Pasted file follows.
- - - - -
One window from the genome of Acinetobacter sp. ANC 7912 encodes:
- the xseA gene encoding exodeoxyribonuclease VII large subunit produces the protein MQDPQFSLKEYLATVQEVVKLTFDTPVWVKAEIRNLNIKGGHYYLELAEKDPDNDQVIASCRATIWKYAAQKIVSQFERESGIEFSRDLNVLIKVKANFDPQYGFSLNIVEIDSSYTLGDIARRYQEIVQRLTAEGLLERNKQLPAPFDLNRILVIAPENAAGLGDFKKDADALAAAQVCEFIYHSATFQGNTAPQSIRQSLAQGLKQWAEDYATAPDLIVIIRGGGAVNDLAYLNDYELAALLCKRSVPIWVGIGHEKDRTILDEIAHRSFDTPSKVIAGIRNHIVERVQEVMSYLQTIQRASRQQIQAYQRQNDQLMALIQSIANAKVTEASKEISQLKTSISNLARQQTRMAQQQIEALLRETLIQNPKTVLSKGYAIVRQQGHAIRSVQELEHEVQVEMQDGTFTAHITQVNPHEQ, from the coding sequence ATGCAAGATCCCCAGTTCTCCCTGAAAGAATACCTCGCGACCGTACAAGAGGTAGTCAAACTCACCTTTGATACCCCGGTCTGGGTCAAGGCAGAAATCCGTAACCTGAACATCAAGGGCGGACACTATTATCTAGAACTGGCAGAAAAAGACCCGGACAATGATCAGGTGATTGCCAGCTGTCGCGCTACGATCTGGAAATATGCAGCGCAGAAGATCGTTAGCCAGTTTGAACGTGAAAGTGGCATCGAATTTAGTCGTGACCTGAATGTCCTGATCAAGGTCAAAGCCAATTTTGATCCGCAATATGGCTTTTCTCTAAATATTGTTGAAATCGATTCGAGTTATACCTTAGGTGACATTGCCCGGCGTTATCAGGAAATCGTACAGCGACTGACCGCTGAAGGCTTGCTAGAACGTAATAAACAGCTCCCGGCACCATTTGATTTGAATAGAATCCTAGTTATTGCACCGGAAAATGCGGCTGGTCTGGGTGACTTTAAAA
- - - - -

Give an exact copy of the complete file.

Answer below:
One window from the genome of Acinetobacter sp. ANC 7912 encodes:
- the xseA gene encoding exodeoxyribonuclease VII large subunit produces the protein MQDPQFSLKEYLATVQEVVKLTFDTPVWVKAEIRNLNIKGGHYYLELAEKDPDNDQVIASCRATIWKYAAQKIVSQFERESGIEFSRDLNVLIKVKANFDPQYGFSLNIVEIDSSYTLGDIARRYQEIVQRLTAEGLLERNKQLPAPFDLNRILVIAPENAAGLGDFKKDADALAAAQVCEFIYHSATFQGNTAPQSIRQSLAQGLKQWAEDYATAPDLIVIIRGGGAVNDLAYLNDYELAALLCKRSVPIWVGIGHEKDRTILDEIAHRSFDTPSKVIAGIRNHIVERVQEVMSYLQTIQRASRQQIQAYQRQNDQLMALIQSIANAKVTEASKEISQLKTSISNLARQQTRMAQQQIEALLRETLIQNPKTVLSKGYAIVRQQGHAIRSVQELEHEVQVEMQDGTFTAHITQVNPHEQ, from the coding sequence ATGCAAGATCCCCAGTTCTCCCTGAAAGAATACCTCGCGACCGTACAAGAGGTAGTCAAACTCACCTTTGATACCCCGGTCTGGGTCAAGGCAGAAATCCGTAACCTGAACATCAAGGGCGGACACTATTATCTAGAACTGGCAGAAAAAGACCCGGACAATGATCAGGTGATTGCCAGCTGTCGCGCTACGATCTGGAAATATGCAGCGCAGAAGATCGTTAGCCAGTTTGAACGTGAAAGTGGCATCGAATTTAGTCGTGACCTGAATGTCCTGATCAAGGTCAAAGCCAATTTTGATCCGCAATATGGCTTTTCTCTAAATATTGTTGAAATCGATTCGAGTTATACCTTAGGTGACATTGCCCGGCGTTATCAGGAAATCGTACAGCGACTGACCGCTGAAGGCTTGCTAGAACGTAATAAACAGCTCCCGGCACCATTTGATTTGAATAGAATCCTAGTTATTGCACCGGAAAATGCGGCTGGTCTGGGTGACTTTAAAA